New data transfer technology, including for mobile transfers, is a good alternative to other payment methods due to the availability of this solution. It is compatible with all mobile phones with different operating systems and can be adapted for EDC and POS devices.

This technology is more convenient and safer than QR codes that have already gained popularity amid the problems of the Indian financial system.


The developers of one of the solutions, called AudioModem, note that the main limitation of the technology is the “sensitivity” of amplitude modulation to background noise. Therefore, in their version they used the phase manipulation method (Differential Binary Phase Shift Keying - DBPSK), and the final solution was published on GitHub.

Representatives of the startup Tchirp also note the limitations of the hardware, including device performance and microphone quality. Today's smartphones do not have enough computing power to simultaneously record and decode information encrypted in "ultrasonic" messages.

Although it is claimed that the technology provides a high level of security, the threat of hacking remains . Infection of one device may cause the data of all counterparties involved in transactions to be compromised.

What else can be transmitted using this technology

Mobile payments are a great use-case. Not only in developing countries, but also in the USA and Canada such services as Naratte, Paytm, Ultracash, ToneTag, Soundpays, MoboMoney operate. But there are other areas of application.

In Google, data transmission over the audio channel became interested long before the development of the Tez application. In February 2014, the corporation acquired the startup SlickLogin, which used ultrasonic signals for two-factor user authentication. A year after the completion of the transaction, the Google Tone extension was launched, which provided another way to exchange links with office colleagues.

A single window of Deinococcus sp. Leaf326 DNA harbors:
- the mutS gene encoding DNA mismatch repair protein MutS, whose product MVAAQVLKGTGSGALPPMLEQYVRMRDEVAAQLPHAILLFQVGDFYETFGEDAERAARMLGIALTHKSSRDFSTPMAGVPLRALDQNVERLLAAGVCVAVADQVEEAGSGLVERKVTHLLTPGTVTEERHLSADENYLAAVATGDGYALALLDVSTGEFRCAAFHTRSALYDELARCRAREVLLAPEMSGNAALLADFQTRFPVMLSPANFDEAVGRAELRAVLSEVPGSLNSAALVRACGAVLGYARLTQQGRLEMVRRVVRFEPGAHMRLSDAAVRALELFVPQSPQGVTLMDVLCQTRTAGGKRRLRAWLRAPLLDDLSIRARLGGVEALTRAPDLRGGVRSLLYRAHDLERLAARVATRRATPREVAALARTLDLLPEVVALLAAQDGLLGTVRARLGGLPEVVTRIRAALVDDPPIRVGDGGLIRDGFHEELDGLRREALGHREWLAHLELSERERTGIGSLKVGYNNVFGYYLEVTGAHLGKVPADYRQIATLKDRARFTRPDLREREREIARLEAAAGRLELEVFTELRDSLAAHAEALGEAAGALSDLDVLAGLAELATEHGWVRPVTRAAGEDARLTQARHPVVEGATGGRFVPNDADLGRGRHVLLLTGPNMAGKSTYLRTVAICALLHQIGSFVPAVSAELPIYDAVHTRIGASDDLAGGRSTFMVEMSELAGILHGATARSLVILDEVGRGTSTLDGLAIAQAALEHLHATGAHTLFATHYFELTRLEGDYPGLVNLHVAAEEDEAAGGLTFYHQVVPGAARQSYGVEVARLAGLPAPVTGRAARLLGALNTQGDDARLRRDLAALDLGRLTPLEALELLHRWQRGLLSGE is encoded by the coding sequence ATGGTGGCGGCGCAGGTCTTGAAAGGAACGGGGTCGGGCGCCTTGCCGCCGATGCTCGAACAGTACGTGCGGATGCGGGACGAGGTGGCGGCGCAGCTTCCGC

There are other examples. Quietnet allows you to create encrypted chat rooms and communicate using ultrasonic transmission. Chirp - share photos, videos, links and notes. Lisnr works in a similar way.

Like NFC and QR codes, audio transmission is used in marketing campaigns to turn offline customers into online users. For example, Signal360 is engaged in technology that provides reproduction of high-frequency sound waves through speakers or small beacons in stores that send messages (coupons and invitations) to users' smartphones.

An even larger scope of technology is the Internet of Things. IoT devices can exchange information using only the speaker and microphone. For example, you can set up or update thousands of devices through an audio channel using a speaker or computer, says Daniel Jones, chief researcher at Chirp, which also makes such decisions.

Sound-based data transmission has many potential applications, but there are also shortcomings that prevent technology from expanding and dominating each of these areas. The solution can be viewed as an auxiliary, for example, as a startup Zoosh does. It promotes mobile transactions over the audio channel, but does not seek to replace NFC — according to its founders, this data transfer technology will be useful to consumers until NFC chips appear in all smartphones.

What else do we write in our “ Hi-Fi World ”: